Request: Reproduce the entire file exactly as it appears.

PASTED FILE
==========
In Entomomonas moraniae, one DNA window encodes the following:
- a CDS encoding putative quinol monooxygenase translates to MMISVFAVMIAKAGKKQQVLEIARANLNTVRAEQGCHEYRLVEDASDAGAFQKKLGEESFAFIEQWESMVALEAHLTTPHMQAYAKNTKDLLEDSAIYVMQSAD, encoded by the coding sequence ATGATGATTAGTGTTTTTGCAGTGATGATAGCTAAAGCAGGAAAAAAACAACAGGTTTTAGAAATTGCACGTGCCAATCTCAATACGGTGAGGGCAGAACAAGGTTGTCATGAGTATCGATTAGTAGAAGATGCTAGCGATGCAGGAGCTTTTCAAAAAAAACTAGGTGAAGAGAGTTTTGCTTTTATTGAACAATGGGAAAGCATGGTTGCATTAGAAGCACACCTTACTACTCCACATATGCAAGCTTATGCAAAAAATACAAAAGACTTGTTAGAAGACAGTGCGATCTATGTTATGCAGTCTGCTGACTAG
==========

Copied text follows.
In Entomomonas moraniae, one DNA window encodes the following:
- a CDS encoding putative quinol monooxygenase translates to MMISVFAVMIAKAGKKQQVLEIARANLNTVRAEQGCHEYRLVEDASDAGAFQKKLGEESFAFIEQWESMVALEAHLTTPHMQAYAKNTKDLLEDSAIYVMQSAD, encoded by the coding sequence ATGATGATTAGTGTTTTTGCAGTGATGATAGCTAAAGCAGGAAAAAAACAACAGGTTTTAGAAATTGCACGTGCCAATCTCAATACGGTGAGGGCAGAACAAGGTTGTCATGAGTATCGATTAGTAGAAGATGCTAGCGATGCAGGAGCTTTTCAAAAAAAACTAGGTGAAGAGAGTTTTGCTTTTATTGAACAATGGGAAAGCATGGTTGCATTAGAAGCACACCTTACTACTCCACATATGCAAGCTTATGCAAAAAATACAAAAGACTTGTTAGAAGACAGTGCGATCTATGTTATGCAGTCTGCTGACTAG